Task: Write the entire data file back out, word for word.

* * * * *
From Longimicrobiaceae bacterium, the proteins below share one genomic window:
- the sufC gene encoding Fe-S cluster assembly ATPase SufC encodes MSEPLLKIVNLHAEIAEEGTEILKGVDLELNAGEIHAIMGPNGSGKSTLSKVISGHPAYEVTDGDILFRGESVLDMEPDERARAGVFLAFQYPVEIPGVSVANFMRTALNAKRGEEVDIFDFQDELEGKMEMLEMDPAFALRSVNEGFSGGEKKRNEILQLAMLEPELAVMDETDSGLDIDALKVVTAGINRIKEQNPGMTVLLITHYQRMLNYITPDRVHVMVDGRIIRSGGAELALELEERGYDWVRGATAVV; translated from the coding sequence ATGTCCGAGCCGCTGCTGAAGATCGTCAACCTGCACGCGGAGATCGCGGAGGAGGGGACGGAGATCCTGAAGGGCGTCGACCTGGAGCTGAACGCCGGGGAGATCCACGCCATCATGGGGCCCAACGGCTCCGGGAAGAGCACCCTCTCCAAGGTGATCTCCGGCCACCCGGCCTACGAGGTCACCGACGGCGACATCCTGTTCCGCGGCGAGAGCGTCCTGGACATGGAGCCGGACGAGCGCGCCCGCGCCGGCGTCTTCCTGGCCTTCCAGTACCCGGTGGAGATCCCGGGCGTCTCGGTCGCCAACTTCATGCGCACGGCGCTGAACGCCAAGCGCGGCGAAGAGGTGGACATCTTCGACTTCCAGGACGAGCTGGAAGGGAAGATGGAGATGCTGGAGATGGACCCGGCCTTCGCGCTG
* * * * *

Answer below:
From Longimicrobiaceae bacterium, the proteins below share one genomic window:
- the sufC gene encoding Fe-S cluster assembly ATPase SufC encodes MSEPLLKIVNLHAEIAEEGTEILKGVDLELNAGEIHAIMGPNGSGKSTLSKVISGHPAYEVTDGDILFRGESVLDMEPDERARAGVFLAFQYPVEIPGVSVANFMRTALNAKRGEEVDIFDFQDELEGKMEMLEMDPAFALRSVNEGFSGGEKKRNEILQLAMLEPELAVMDETDSGLDIDALKVVTAGINRIKEQNPGMTVLLITHYQRMLNYITPDRVHVMVDGRIIRSGGAELALELEERGYDWVRGATAVV; translated from the coding sequence ATGTCCGAGCCGCTGCTGAAGATCGTCAACCTGCACGCGGAGATCGCGGAGGAGGGGACGGAGATCCTGAAGGGCGTCGACCTGGAGCTGAACGCCGGGGAGATCCACGCCATCATGGGGCCCAACGGCTCCGGGAAGAGCACCCTCTCCAAGGTGATCTCCGGCCACCCGGCCTACGAGGTCACCGACGGCGACATCCTGTTCCGCGGCGAGAGCGTCCTGGACATGGAGCCGGACGAGCGCGCCCGCGCCGGCGTCTTCCTGGCCTTCCAGTACCCGGTGGAGATCCCGGGCGTCTCGGTCGCCAACTTCATGCGCACGGCGCTGAACGCCAAGCGCGGCGAAGAGGTGGACATCTTCGACTTCCAGGACGAGCTGGAAGGGAAGATGGAGATGCTGGAGATGGACCCGGCCTTCGCGCTG